I can only conclude that a human tendency exists to presume that we cannot be wrong, even in cases in which we are most likely to error. This is what makes our quest for faster, higher, bigger so dangerous. Blinded by our vision of something faster, higher, or bigger than we have today, we discount the added risk as soon as we put our sights on it.


"Olympic Luger Dies on Track Where Speed Caused Concern," CNN, Febuary 13, 2011.

Steven Erlanger, “Oversight of Cruise Lines at Issue After Disaster,” The New York Times, January 17, 2012. http://www.nytimes.com/2012/01/17/world/europe/oversight-of-cruise-lines-at-issue-after-disaster.html?pagewanted=all

Friday, August 19, 2011

Eurobonds: The Solution to the E.U.’s Debt Crisis?

One possible solution to the E.U.’s debt crisis may be debt issued by an E.U. government agency and vouched for by all 17 state governments that use the euro currency. According to the Wall Street Journal, “Such euro bonds would dispel concerns Italy or Spain might not be able to get the financing they need, as it would be provided centrally.” Of course there is the downside of moral hazard: states facing crushing debt-loads could rely on the wealthier states to guarantee additional debt. Because the “fiscally imprudent” state governments “could borrow freely at low cost, there would be little incentive to stop.” The wealthier states in turn would be in the position of guaranteeing debt that they do not control.

The full essay is at "Essays on the E.U. Political Economy," available at Amazon.

Two Tiers Fiscally in the E.U.: Too Simplistic

Stephen Castle of the New York Times puts the main question regarding E.U. reforms oriented to preventing state governments from being overburdened with debt as follows: “Is the euro more in need of Germanic fiscal stability or the growth and stimulus policies that France traditionally champions?” I contend that there are bigger fish to fry that unfortunately go largely unnoticed in Castle’s article.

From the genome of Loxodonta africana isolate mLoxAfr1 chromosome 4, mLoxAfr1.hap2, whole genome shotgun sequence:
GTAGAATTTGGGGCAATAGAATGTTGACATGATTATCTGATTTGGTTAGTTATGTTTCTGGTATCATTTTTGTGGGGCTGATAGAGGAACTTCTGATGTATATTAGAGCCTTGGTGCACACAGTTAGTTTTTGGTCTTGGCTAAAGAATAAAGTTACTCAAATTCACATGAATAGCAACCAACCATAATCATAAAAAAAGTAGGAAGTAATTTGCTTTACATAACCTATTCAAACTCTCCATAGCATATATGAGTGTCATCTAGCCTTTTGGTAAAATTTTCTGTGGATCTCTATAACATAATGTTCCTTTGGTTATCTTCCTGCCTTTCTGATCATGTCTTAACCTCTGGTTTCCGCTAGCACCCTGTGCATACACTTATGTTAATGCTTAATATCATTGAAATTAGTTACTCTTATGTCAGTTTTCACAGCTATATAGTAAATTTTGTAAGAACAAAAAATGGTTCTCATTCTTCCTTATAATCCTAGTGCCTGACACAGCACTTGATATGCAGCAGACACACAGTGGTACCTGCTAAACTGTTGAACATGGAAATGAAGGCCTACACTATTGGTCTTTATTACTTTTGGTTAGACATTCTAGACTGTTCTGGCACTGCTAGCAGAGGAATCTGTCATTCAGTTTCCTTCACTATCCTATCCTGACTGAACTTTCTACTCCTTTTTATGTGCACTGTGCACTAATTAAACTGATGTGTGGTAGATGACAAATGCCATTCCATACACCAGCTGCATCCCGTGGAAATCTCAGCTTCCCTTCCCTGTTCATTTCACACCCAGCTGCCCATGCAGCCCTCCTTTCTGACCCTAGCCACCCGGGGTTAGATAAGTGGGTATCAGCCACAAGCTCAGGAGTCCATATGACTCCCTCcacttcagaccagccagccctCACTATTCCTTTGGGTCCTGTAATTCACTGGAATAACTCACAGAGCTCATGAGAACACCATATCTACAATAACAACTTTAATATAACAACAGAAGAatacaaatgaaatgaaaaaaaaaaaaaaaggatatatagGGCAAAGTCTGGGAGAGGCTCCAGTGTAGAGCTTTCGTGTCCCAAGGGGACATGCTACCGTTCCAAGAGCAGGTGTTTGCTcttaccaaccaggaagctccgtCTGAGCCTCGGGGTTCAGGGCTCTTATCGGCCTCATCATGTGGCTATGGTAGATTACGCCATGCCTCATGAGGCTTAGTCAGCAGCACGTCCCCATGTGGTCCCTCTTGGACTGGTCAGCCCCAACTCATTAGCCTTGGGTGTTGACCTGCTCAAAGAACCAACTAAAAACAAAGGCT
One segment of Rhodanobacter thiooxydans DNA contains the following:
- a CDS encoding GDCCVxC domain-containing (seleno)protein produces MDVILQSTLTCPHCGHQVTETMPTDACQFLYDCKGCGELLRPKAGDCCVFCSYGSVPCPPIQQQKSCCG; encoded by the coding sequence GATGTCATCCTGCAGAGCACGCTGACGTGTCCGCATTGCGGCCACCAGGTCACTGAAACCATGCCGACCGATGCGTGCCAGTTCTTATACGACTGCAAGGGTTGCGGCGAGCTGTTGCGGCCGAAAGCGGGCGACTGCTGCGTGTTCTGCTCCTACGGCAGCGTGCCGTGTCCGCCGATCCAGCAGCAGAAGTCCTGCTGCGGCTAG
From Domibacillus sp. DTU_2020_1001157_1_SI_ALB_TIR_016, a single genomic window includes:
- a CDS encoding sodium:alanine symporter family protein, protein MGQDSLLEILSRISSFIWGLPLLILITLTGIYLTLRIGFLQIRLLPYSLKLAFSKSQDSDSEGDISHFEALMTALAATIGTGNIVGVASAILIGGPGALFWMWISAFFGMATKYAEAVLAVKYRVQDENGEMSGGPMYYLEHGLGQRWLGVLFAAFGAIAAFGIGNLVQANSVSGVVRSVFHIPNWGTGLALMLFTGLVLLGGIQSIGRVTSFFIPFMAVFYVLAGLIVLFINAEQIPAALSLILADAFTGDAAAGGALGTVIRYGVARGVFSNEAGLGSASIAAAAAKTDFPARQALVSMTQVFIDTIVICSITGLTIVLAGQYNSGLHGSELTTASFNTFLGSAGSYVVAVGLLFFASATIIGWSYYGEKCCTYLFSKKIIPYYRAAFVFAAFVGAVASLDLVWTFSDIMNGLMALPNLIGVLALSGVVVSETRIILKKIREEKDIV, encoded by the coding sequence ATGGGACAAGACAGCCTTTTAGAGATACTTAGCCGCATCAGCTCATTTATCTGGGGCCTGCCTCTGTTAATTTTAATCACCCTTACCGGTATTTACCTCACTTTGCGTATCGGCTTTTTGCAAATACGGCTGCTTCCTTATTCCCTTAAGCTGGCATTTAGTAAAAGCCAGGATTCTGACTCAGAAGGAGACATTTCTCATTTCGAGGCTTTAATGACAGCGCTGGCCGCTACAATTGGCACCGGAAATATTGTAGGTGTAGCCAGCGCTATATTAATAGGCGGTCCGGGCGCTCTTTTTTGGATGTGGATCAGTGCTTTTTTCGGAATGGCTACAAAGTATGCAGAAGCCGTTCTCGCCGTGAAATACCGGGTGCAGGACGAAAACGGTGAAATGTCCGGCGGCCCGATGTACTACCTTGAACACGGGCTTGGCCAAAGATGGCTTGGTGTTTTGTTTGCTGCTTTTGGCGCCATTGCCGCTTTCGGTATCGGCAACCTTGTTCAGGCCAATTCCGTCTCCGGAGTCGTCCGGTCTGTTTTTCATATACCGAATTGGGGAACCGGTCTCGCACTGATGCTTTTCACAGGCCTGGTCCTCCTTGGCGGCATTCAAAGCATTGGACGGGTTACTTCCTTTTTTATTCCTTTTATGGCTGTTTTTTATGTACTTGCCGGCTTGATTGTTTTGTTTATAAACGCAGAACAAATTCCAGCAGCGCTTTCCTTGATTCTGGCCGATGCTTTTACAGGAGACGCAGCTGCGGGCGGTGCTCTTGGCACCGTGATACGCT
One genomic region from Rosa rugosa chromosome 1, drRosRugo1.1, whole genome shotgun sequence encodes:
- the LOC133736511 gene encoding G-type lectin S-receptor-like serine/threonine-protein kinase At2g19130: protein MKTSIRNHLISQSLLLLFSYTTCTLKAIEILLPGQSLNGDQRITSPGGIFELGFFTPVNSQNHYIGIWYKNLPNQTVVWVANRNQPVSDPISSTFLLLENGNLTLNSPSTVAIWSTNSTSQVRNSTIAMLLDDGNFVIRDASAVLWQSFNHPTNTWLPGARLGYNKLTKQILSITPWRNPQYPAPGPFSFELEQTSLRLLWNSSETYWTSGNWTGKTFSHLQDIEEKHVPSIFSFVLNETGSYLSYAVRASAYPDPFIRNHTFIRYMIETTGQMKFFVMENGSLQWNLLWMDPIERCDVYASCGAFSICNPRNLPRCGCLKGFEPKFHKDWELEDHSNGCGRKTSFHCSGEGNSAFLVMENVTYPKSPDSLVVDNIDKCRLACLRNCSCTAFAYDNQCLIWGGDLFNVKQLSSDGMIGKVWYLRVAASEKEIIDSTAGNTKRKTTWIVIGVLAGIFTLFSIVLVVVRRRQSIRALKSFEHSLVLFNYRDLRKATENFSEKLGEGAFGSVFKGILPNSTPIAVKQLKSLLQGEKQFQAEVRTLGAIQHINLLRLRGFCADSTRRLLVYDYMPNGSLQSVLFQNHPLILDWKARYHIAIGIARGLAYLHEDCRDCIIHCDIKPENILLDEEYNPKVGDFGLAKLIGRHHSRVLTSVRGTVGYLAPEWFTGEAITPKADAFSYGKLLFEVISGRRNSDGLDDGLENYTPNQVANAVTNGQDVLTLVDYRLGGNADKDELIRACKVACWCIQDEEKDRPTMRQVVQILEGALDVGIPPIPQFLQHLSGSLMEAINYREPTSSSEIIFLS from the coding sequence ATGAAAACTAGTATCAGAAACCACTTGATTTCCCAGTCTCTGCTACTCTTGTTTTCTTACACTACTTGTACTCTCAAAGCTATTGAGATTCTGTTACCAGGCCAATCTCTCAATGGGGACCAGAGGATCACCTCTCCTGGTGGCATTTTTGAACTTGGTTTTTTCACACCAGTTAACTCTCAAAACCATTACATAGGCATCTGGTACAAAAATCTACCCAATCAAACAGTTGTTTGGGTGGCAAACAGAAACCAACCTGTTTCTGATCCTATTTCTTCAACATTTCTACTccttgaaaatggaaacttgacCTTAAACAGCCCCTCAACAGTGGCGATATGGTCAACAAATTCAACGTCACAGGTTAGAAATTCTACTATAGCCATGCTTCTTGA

The full essay is at "Essays on the E.U. Political Economy," available at Amazon.

Thursday, August 18, 2011

Fraud at S&P: A Conflict of Interest

By the summer of 2011, the U.S. Government had brought relatively few cases against large financial institutions for their roles in the financial crisis of 2008. For instance, the government investigated Washington Mutual and Countrywide without taking any further action in spite of reports of “liars’ loans.” In the case of the three major ratings agencies, the business model “is riddled with conflicts of interest, since rating agencies might make their grades more positive to please their customers. Before the financial crisis,” according to The New York Times, “banks shopped around to make sure rating agencies would award favorable ratings before agreeing to work with [one of the agencies].”

The full essay is at Institutional Conflicts of Interest, available in print and as an ebook at Amazon.

Monday, August 15, 2011

A Conflict of Interest in Issa's Earmarks

Congressman Darrell Issa (R-Calif.) runs his local district office down the hall from where he runs his businesses worth hundreds of millions of dollars. According to the New York Times, his “dual careers” evince a “meshing of public and private interests rarely seen in government.” While advocating for business in Congress, he split his holding company into separate multibillion-dollar businesses, started an insurance company, and retained a financial interest in his automobile-alarm business. According the Times, at least some of his actions in government have made him richer.

Most notably, he secured Congressional earmarks for road widening and other public works projects that benefit the many commercial properties that he owns in his district. For example, earmarks that he arranged made possible the widening of a busy road in front of a medical plaza that he bought for $10.3 million. To be sure, his constituents applaud the easing of traffic, but what if the money would otherwise have been spent to relieve more severe congestion elsewhere? Even if no worse instances existed, that the congressman’s constituents benefitted from the street-widening does not mean that his action was ethical.

The full essay is at Institutional Conflicts of Interest, available in print and as an ebook at Amazon.